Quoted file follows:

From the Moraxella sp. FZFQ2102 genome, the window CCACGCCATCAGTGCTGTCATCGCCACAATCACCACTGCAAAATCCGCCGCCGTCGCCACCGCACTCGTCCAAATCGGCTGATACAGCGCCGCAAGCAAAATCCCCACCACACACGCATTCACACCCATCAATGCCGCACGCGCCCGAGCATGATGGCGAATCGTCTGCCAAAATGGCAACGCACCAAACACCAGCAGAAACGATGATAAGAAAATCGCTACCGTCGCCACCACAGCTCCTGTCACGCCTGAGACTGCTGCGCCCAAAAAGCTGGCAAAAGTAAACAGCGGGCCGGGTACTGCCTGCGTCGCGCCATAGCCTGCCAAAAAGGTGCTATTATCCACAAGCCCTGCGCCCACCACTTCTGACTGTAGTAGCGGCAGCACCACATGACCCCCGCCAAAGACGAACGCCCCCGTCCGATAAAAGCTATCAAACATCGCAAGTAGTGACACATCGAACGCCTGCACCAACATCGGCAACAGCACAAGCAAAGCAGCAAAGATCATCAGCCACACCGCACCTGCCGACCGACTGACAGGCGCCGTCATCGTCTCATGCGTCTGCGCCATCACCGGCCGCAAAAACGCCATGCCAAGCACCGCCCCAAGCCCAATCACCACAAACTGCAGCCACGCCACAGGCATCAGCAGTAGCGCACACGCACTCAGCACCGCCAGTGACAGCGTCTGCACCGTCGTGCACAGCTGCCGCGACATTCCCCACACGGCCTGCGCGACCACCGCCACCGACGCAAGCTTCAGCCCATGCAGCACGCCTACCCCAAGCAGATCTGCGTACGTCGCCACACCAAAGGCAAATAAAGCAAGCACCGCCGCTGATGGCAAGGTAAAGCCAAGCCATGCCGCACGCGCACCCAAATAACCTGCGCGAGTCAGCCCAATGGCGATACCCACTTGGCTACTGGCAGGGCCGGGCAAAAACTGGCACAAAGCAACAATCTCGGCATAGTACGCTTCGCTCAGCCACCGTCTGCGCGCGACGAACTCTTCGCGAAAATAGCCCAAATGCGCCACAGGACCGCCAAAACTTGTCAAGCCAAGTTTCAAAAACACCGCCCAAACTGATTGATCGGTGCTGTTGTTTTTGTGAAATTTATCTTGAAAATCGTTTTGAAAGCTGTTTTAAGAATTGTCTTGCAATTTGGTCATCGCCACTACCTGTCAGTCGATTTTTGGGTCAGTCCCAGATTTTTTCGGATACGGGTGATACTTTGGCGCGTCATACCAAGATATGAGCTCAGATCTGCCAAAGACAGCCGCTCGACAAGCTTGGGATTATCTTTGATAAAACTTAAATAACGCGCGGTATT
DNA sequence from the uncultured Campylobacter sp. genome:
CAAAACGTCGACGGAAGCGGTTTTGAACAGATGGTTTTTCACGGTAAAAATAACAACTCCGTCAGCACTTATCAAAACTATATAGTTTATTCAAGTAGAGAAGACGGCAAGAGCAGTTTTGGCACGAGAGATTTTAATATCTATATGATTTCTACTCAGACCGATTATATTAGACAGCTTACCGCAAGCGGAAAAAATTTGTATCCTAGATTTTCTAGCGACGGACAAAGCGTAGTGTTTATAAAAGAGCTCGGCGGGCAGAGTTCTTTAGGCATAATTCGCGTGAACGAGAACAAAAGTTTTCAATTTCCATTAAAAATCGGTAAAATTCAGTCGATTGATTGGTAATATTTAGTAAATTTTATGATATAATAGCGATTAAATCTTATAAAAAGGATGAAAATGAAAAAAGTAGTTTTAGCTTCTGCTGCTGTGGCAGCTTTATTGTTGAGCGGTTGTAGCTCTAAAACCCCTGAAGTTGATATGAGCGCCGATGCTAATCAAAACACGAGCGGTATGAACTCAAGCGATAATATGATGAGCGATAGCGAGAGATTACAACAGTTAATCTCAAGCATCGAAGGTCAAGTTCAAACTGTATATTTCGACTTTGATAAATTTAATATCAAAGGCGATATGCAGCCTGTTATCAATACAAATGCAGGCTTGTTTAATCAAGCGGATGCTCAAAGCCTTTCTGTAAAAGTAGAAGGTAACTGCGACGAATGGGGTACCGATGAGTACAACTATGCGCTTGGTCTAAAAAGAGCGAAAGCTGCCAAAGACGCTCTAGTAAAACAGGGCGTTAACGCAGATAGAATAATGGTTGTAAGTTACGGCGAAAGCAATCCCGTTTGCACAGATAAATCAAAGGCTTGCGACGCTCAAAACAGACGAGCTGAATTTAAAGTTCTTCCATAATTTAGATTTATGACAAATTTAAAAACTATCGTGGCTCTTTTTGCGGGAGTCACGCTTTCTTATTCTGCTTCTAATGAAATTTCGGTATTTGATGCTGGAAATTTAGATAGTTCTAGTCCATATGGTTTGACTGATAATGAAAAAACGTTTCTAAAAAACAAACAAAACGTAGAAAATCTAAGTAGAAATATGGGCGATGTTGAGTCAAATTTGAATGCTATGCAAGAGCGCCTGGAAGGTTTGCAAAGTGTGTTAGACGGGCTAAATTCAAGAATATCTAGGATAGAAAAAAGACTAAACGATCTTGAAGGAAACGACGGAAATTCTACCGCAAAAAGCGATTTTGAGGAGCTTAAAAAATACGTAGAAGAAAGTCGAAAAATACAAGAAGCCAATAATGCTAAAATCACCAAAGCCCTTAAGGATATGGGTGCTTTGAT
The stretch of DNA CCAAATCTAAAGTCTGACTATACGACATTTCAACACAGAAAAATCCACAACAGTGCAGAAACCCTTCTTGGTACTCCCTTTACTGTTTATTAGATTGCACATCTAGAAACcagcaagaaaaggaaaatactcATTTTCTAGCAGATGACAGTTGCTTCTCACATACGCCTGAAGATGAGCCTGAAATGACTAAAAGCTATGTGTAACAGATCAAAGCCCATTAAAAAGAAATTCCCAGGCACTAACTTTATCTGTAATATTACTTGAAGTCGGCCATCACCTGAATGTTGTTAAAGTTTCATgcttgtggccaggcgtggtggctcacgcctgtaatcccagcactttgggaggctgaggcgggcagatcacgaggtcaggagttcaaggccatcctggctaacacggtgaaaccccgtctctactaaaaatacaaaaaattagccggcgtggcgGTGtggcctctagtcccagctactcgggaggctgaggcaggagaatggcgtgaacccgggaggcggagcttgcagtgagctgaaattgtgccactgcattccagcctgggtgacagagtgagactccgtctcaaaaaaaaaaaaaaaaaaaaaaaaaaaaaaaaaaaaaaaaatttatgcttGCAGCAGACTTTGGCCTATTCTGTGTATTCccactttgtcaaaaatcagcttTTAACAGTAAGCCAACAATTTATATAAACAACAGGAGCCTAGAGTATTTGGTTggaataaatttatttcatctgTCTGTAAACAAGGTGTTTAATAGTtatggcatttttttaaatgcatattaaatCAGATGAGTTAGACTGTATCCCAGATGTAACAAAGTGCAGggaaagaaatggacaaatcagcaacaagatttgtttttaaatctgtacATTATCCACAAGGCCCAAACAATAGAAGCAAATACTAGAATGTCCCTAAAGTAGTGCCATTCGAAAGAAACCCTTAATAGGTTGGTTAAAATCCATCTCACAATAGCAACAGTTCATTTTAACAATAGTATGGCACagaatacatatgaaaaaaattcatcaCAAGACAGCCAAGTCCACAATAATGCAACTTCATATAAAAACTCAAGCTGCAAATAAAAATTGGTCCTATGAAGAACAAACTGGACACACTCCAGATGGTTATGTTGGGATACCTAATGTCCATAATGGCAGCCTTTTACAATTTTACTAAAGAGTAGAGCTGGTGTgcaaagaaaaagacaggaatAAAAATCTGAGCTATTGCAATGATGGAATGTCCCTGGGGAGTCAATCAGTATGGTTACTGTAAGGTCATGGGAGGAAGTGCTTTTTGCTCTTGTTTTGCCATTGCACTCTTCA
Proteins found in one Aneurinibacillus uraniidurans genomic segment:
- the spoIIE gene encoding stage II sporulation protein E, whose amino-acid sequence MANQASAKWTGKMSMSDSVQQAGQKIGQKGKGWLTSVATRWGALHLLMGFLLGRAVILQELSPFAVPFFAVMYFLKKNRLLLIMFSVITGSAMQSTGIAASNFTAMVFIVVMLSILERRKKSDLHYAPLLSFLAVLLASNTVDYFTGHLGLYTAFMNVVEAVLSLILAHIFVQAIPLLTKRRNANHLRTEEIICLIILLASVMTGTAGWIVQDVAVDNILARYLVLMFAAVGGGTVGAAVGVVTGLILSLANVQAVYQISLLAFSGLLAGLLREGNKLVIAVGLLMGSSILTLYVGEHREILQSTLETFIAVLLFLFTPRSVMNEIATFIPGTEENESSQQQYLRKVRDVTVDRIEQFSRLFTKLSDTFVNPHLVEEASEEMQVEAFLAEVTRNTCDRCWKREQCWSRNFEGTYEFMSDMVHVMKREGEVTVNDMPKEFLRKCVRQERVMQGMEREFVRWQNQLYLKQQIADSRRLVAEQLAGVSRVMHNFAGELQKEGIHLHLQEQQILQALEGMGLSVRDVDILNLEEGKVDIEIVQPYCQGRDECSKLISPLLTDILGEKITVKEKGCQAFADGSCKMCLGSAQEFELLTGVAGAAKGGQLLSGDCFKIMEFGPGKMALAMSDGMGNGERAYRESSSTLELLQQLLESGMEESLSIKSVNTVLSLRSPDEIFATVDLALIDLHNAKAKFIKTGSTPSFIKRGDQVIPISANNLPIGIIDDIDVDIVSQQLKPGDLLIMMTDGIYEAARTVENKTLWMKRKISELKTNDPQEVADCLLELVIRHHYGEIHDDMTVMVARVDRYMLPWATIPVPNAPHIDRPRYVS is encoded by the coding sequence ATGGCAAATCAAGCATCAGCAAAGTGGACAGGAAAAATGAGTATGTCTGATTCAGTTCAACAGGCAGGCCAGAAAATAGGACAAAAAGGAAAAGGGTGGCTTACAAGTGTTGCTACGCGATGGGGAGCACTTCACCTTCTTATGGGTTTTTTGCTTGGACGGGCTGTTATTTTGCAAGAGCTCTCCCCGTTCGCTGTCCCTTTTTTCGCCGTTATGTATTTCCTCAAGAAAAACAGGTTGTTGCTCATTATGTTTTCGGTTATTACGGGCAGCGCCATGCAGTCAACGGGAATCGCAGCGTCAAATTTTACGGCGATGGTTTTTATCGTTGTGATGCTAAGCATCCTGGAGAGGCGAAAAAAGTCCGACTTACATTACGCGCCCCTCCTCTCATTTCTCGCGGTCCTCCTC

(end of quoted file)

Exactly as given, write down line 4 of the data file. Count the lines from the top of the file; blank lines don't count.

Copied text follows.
The stretch of DNA CCAAATCTAAAGTCTGACTATACGACATTTCAACACAGAAAAATCCACAACAGTGCAGAAACCCTTCTTGGTACTCCCTTTACTGTTTATTAGATTGCACATCTAGAAACcagcaagaaaaggaaaatactcATTTTCTAGCAGATGACAGTTGCTTCTCACATACGCCTGAAGATGAGCCTGAAATGACTAAAAGCTATGTGTAACAGATCAAAGCCCATTAAAAAGAAATTCCCAGGCACTAACTTTATCTGTAATATTACTTGAAGTCGGCCATCACCTGAATGTTGTTAAAGTTTCATgcttgtggccaggcgtggtggctcacgcctgtaatcccagcactttgggaggctgaggcgggcagatcacgaggtcaggagttcaaggccatcctggctaacacggtgaaaccccgtctctactaaaaatacaaaaaattagccggcgtggcgGTGtggcctctagtcccagctactcgggaggctgaggcaggagaatggcgtgaacccgggaggcggagcttgcagtgagctgaaattgtgccactgcattccagcctgggtgacagagtgagactccgtctcaaaaaaaaaaaaaaaaaaaaaaaaaaaaaaaaaaaaaaaaatttatgcttGCAGCAGACTTTGGCCTATTCTGTGTATTCccactttgtcaaaaatcagcttTTAACAGTAAGCCAACAATTTATATAAACAACAGGAGCCTAGAGTATTTGGTTggaataaatttatttcatctgTCTGTAAACAAGGTGTTTAATAGTtatggcatttttttaaatgcatattaaatCAGATGAGTTAGACTGTATCCCAGATGTAACAAAGTGCAGggaaagaaatggacaaatcagcaacaagatttgtttttaaatctgtacATTATCCACAAGGCCCAAACAATAGAAGCAAATACTAGAATGTCCCTAAAGTAGTGCCATTCGAAAGAAACCCTTAATAGGTTGGTTAAAATCCATCTCACAATAGCAACAGTTCATTTTAACAATAGTATGGCACagaatacatatgaaaaaaattcatcaCAAGACAGCCAAGTCCACAATAATGCAACTTCATATAAAAACTCAAGCTGCAAATAAAAATTGGTCCTATGAAGAACAAACTGGACACACTCCAGATGGTTATGTTGGGATACCTAATGTCCATAATGGCAGCCTTTTACAATTTTACTAAAGAGTAGAGCTGGTGTgcaaagaaaaagacaggaatAAAAATCTGAGCTATTGCAATGATGGAATGTCCCTGGGGAGTCAATCAGTATGGTTACTGTAAGGTCATGGGAGGAAGTGCTTTTTGCTCTTGTTTTGCCATTGCACTCTTCA